Snapchat Spectacles, video-recording sunglasses, made by Snap Inc — the company behind Snapchat — have gone on sale in the UK.

The company has struggled to prove to investors it is going to be able to stay ahead of its competitors since its flotation on the New York Stock Exchange earlier this year.

Snap is trying to position itself as a camera company rather than just a social network.

But will Snapchat specs — which are retailing for £129.99 in the UK — be the kind of innovation to add long term value to Snap?

The IPO

Snap’s IPO was one of the biggest so far this year with a lot of investors using it as a gauge of interest in the tech sector in general.

While shares are still trading above their float price of $17 per share Snap has fallen some way from its post IPO highs of $27.

Importantly to how Snap sees itself and where it is going as a company, in its IPO documents it called itself a camera company, not, as its currently focused, a messaging or even an advertising company.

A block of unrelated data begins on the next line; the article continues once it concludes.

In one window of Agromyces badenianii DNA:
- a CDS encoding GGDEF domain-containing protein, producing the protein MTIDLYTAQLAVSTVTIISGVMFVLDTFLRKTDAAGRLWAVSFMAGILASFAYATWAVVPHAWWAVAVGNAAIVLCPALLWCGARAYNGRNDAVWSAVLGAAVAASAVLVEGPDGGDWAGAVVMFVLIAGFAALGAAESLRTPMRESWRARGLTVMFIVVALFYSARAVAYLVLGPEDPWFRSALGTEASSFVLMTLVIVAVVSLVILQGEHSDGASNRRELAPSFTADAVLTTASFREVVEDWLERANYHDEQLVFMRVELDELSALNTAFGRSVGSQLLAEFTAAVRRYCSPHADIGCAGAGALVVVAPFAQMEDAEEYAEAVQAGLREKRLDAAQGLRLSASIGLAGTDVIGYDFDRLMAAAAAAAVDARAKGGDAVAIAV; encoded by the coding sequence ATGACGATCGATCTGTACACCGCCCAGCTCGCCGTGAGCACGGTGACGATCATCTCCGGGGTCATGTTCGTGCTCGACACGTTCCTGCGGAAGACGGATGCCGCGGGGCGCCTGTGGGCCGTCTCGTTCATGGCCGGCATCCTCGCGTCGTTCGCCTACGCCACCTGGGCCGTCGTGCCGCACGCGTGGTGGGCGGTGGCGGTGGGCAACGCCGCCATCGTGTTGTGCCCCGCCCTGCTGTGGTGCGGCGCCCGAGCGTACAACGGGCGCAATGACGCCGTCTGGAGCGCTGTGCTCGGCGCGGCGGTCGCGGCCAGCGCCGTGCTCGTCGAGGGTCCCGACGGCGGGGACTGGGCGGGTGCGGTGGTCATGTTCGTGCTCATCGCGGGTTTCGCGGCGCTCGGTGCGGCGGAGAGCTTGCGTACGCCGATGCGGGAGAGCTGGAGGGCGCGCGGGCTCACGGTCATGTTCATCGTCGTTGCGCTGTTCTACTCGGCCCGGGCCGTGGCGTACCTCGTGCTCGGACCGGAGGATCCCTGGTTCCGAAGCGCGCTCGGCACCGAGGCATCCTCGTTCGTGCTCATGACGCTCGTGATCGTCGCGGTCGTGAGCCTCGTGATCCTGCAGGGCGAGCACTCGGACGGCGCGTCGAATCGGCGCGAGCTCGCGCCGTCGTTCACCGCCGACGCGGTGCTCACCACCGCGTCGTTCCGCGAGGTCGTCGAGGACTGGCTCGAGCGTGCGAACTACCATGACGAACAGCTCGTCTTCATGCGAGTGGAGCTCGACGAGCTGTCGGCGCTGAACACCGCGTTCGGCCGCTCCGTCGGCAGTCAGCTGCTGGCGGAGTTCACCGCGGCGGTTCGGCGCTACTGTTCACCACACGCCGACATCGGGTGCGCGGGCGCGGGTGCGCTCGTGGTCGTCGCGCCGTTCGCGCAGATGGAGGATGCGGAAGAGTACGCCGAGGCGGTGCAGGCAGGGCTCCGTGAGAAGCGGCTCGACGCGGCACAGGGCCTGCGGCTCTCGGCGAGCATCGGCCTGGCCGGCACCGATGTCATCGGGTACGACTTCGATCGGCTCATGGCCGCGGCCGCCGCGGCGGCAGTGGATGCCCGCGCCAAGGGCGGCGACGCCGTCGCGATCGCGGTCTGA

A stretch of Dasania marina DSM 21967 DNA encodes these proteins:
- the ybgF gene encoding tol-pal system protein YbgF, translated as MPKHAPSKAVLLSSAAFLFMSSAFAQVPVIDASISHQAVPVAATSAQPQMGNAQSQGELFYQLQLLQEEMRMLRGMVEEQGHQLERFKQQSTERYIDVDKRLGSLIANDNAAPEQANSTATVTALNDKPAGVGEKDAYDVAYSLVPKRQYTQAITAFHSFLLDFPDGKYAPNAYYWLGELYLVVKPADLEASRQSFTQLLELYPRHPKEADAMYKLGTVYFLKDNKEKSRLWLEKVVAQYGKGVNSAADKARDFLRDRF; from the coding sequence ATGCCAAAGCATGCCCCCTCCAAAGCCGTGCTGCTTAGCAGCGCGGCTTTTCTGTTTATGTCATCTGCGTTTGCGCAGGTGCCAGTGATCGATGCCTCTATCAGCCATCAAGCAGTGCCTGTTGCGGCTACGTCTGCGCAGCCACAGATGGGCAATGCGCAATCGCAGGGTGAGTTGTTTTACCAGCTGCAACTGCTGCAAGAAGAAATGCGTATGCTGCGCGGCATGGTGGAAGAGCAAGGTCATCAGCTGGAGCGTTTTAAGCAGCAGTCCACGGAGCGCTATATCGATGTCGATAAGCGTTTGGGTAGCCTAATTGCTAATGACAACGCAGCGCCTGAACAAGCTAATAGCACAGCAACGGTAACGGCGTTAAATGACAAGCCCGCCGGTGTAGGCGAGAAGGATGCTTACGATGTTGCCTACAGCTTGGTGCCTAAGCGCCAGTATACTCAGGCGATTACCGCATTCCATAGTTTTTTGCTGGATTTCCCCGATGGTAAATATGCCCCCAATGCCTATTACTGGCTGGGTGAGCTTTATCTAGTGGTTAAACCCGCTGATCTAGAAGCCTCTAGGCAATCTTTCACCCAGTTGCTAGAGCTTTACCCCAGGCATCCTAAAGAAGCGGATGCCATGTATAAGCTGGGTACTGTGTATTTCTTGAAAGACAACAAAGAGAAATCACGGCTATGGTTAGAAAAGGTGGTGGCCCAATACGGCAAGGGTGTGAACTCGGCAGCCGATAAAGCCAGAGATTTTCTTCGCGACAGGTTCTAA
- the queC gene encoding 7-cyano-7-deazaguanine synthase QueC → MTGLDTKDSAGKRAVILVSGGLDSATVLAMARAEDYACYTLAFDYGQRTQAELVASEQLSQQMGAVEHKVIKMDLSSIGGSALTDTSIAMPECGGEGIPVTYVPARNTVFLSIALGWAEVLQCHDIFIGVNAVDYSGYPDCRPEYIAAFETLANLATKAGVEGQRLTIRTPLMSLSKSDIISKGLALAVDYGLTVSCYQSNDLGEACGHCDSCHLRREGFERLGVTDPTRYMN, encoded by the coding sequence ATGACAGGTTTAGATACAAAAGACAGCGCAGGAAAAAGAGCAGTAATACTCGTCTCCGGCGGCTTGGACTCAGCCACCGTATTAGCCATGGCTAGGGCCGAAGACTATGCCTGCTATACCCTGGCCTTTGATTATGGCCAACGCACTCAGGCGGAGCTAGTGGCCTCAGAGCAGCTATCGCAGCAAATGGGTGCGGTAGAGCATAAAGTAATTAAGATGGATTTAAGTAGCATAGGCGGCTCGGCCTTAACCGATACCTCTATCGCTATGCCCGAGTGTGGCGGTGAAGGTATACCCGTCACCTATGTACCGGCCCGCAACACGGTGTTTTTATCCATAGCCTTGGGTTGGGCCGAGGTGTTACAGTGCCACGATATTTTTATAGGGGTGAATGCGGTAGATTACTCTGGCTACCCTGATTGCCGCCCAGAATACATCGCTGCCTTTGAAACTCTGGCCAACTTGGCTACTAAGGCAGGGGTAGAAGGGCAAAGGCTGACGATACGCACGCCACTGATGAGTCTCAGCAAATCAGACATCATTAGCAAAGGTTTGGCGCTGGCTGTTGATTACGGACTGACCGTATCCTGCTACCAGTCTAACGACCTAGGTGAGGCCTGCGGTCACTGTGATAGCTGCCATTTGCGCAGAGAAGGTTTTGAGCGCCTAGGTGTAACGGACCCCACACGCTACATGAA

However, Evan Spiegel, the company’s chief executive, has described Snapchat specs as an “experiment” and currently the company loses money on each pair it sells, according to its IPO filing.

Is the future is photogenic?

All the big tech companies are focusing on the camera.

As Sky reports:

Facebook has said it wants an augmented-reality future based on people’s cameras.
Google recently unveiled Lens, a technology that turns your camera into a search engine, giving you information about anything you point it at – from buildings and flowers to people.
Pinterest’s chief executive has said that “a lot of the future of search is going to be about pictures instead of keywords”.
And Apple is said to be developing its own smart glasses.

Hindsight is 2020

While a lot Silicon Valley’s biggest names are looking to develop some kind of eye wear the elephant in the room is Google’s failed Glass experiment.

Google withdrew its Google Glass product after a number of concerns were raised, such as the device’s video camera filming people without their knowledge.

But this was only part of the Glass problem.

Google has proved time and again it is not concerned with complaints about privacy — the real reason Glass didn’t work out is because Google couldn’t decide what they were for and none of the apps available worked well enough to go on sale to the general public.

Snap already has that figured — Snap specs only run Snapchat.